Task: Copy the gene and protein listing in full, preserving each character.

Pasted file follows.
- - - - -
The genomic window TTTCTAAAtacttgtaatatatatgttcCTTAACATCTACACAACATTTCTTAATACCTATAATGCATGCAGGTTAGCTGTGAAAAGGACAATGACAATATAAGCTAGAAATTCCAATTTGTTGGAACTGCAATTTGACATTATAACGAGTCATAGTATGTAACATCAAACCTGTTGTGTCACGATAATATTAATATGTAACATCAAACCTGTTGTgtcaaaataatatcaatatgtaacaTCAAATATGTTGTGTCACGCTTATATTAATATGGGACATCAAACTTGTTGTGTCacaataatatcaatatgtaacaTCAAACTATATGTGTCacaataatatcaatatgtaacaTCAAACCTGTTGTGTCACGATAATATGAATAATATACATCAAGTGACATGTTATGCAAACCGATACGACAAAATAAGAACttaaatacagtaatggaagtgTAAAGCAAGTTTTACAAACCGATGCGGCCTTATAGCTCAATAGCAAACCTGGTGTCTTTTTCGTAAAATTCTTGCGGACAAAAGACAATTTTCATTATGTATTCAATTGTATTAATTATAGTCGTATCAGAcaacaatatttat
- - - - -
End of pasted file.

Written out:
The genomic window TTTCTAAAtacttgtaatatatatgttcCTTAACATCTACACAACATTTCTTAATACCTATAATGCATGCAGGTTAGCTGTGAAAAGGACAATGACAATATAAGCTAGAAATTCCAATTTGTTGGAACTGCAATTTGACATTATAACGAGTCATAGTATGTAACATCAAACCTGTTGTGTCACGATAATATTAATATGTAACATCAAACCTGTTGTgtcaaaataatatcaatatgtaacaTCAAATATGTTGTGTCACGCTTATATTAATATGGGACATCAAACTTGTTGTGTCacaataatatcaatatgtaacaTCAAACTATATGTGTCacaataatatcaatatgtaacaTCAAACCTGTTGTGTCACGATAATATGAATAATATACATCAAGTGACATGTTATGCAAACCGATACGACAAAATAAGAACttaaatacagtaatggaagtgTAAAGCAAGTTTTACAAACCGATGCGGCCTTATAGCTCAATAGCAAACCTGGTGTCTTTTTCGTAAAATTCTTGCGGACAAAAGACAATTTTCATTATGTATTCAATTGTATTAATTATAGTCGTATCAGAcaacaatatttat